I recommend this film to viewers who are interested in character development, great cinematography, a well written script, and a solid meaningful ending. Please don't come into this movie expecting The Walking Dead/ Zombieland type of action film because this isn't it. Hopefully Arnold will take on more of these roles in the future and from what we saw in Maggie, Abigail has a great career ahead of her. 9/10

Reviewed by Clayton Davis ([email protected]) 7 / 10

Henry Hobson's emotional zombie film is surprisingly captivating...

2015 TRIBECA FILM FESTIVAL: Zombies have been all the craze for quite sometime with shows like "The Walking Dead" and films like "World War Z" dominating the box office. I've never been such a fan of the genre as something about the undead just hunting on human flesh never seemed appealing. In Henry Hobson's "Maggie," where he recruits Arnold Schwarzenegger and Academy Award nominee Abigail Breslin as a father- daughter pair that spend the final days together before the young Maggie transforms into a zombie is one of the more compelling works on the genre seen yet.

Charismatic and truly very moving at times, it's surprising to see where debut screenwriter John Scott 3 brings this compassionate tale. We're introduced to Maggie as her father Wade, just after finds her after a two-week search. She's brought to their farm home where her step-mother Caroline (played by Joely Richardson) and her two younger siblings reside. As Maggie's transformation is sure to become erratic and certain, the entire family sits on the edge as their beloved daughter deals with not only her changing self, but addressing the surroundings of her friends and a future that is now to never be.

In his most reserved and accessible performances of his career, Arnold Schwarzenegger proves what happens when you work with some of the most talented people in the business for decades. You're surely to pick up some of their ticks and beats. Internalized as any performance seen by an actor, Schwarzenegger digs deep to show the soul of a broken man, helpless against a virus that is taking away his most precious gift. In addition, he fights for his daughter's right to live out her final days from the local authorities who believe she must go to quarantine, where the infected are put to death. It's a shocking display of emotion from the former governor of California in what will surely be a talking piece of many following a viewing.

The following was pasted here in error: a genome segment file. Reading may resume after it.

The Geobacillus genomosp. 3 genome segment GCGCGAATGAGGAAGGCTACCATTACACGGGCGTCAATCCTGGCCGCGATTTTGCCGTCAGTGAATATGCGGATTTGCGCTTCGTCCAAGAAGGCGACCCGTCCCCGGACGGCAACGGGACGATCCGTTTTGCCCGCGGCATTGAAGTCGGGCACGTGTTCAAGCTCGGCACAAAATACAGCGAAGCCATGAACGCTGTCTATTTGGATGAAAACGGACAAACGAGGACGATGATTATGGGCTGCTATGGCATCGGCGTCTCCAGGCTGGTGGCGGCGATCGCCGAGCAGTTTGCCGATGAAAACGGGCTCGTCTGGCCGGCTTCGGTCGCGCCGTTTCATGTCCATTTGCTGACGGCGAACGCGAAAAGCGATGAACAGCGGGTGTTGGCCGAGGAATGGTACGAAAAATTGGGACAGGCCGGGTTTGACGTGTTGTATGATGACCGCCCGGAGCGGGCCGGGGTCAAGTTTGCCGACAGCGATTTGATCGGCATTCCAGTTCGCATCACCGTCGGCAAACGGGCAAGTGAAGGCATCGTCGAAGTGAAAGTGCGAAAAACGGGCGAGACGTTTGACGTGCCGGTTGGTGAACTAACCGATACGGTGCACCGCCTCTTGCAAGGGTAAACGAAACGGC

Oscar-nominee Abigail Breslin truly is a talent. "Zombieland," which many will think of based on themes, kept her at an arm's distance in terms of allowing the environment to reveal itself through her actions. In other zombie films and TV shows, the ongoing theme and narrative is survival. "Maggie" takes it in a different direction. You see the deterioration of not just the person's body, but their hopes and dreams. Breslin displays the broken heart of a girl who sees her former boyfriend get taken away despite pleading with his father to stay just one more day. You see the realization of her new self in the behaviors she acquires along the way. And most importantly, and probably the most heartbreaking, is in the final interactions with her friends and in the truth of a future that will never come. Breslin shines like no other. It's happy to see her stretching her acting capabilities at this point in her career.

The technical traits of "Maggie" are spot on for the most part thanks to director Hobson. In his feature directorial debut, Hobson hones in on the tone of an emotional drama, not a horror film with something extra to offer. I think back to something like M. Night Shymalan's "The Sixth Sense" when the thrill factor was secondary to its story and characters. Hobson captures most of those things. Cinematographer Lukas Ettlin paints the canvas beautifully as we've seen in other efforts like "The Lincoln Lawyer" and TV's "Black Sails."

"Maggie" is a moving drama. Echoing the moods of hard-hitting films but with the charisma of any entertaining blockbuster you would see this summer. It's well worth every dollar of an admission ticket and is one of the more enthralling and captivating films of the spring.